About Strokes

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the human brainStroke ranks as the third leading killer in the United States. A stroke can be devastating to you and your family, robbing you of your independence. It is the most common cause of adult disability.

What is a stroke?

A stroke, or "brain attack," occurs when blood circulation to the brain fails. Brain cells can die from decreased blood flow and the resulting lack of oxygen. There are two broad categories of stroke: those caused by a blockage of blood flow and those caused by bleeding. While not usually fatal, a blockage of a blood vessel in the brain or neck, called an ischemic stroke, is the most frequent cause of stroke and is responsible for about 80 percent of strokes. These blockages stem from three conditions:

  • the formation of a clot within a blood vessel of the brain or neck, called thrombosis
  • the movement of a clot from another part of the body such as the heart to the neck or brain, called embolism
  • a severe narrowing of an artery in or leading to the brain, called stenosis.

Bleeding into the brain or the spaces surrounding the brain causes the second type of stroke, called hemorrhagic stroke.

Learn the warning signs

Warning signs are clues your body sends that your brain is not receiving enough oxygen. If you observe one or more of these signs of a stroke or "brain attack," don't wait! Call a doctor or dial 911 right away!

  • Sudden numbness or weakness of face, arm or leg, especially on one side of the body
  • Sudden confusion, trouble speaking or understanding
  • Sudden trouble seeing in one or both eyes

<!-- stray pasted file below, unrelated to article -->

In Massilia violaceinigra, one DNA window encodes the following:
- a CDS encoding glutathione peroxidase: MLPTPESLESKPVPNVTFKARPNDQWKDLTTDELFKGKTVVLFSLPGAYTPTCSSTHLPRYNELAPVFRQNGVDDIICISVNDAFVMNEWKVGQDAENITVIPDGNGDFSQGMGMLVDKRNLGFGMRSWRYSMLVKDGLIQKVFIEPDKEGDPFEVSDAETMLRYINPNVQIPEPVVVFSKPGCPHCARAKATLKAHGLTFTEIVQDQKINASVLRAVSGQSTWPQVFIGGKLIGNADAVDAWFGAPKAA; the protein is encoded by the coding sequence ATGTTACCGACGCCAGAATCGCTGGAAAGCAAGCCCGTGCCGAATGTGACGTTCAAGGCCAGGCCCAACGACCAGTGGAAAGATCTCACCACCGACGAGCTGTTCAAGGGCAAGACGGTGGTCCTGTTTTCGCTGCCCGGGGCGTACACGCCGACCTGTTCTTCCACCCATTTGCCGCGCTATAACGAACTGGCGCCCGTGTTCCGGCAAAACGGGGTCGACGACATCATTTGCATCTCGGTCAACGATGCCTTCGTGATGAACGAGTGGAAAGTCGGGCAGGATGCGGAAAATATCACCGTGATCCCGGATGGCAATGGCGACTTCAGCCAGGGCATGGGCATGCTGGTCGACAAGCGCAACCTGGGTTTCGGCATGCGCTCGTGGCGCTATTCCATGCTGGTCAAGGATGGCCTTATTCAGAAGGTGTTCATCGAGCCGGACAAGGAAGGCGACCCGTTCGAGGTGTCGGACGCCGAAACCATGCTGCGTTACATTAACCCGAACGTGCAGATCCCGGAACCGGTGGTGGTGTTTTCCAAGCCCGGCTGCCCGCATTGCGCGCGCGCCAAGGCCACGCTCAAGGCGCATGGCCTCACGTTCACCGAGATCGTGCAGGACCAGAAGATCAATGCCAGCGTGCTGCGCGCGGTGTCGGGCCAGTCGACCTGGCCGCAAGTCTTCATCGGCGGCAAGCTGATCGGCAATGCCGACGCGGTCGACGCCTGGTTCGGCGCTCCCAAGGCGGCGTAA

• Sudden trouble walking, dizziness, loss of balance or coordination
  • Sudden severe headache with no known cause

Other danger signs that may occur include double vision, drowsiness and nausea or vomiting. Sometimes the warning signs may last only a few moments and then disappear. These brief episodes, known as transient ischemic attacks or TIAs, are sometimes called mini-strokes. Although brief, they identify an underlying serious condition that isn't going away without medical help. Unfortunately, since they clear up, many people ignore them. Don't. Heeding them can save your life.

Sources: www.nih.gov and www.cdc.gov

  • Last updated: 04/30/2013
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Myths about Strokes

Myth: You can't prevent a stroke
Reality: Strokes are largely preventable by following a healthy lifestyle.

Myth: A stroke cannot be treated.
Reality: Strokes require immediate emergency treatment.

Myth: Strokes only strike the elderly.
Reality: A stroke can happen to anyone.

Myth: Strokes happen to the heart.
Reality: A stroke is a "brain attack."

Myth: Stroke recovery only lasts for a few months following a stroke.
Reality: Stroke recovery continues throughout your life.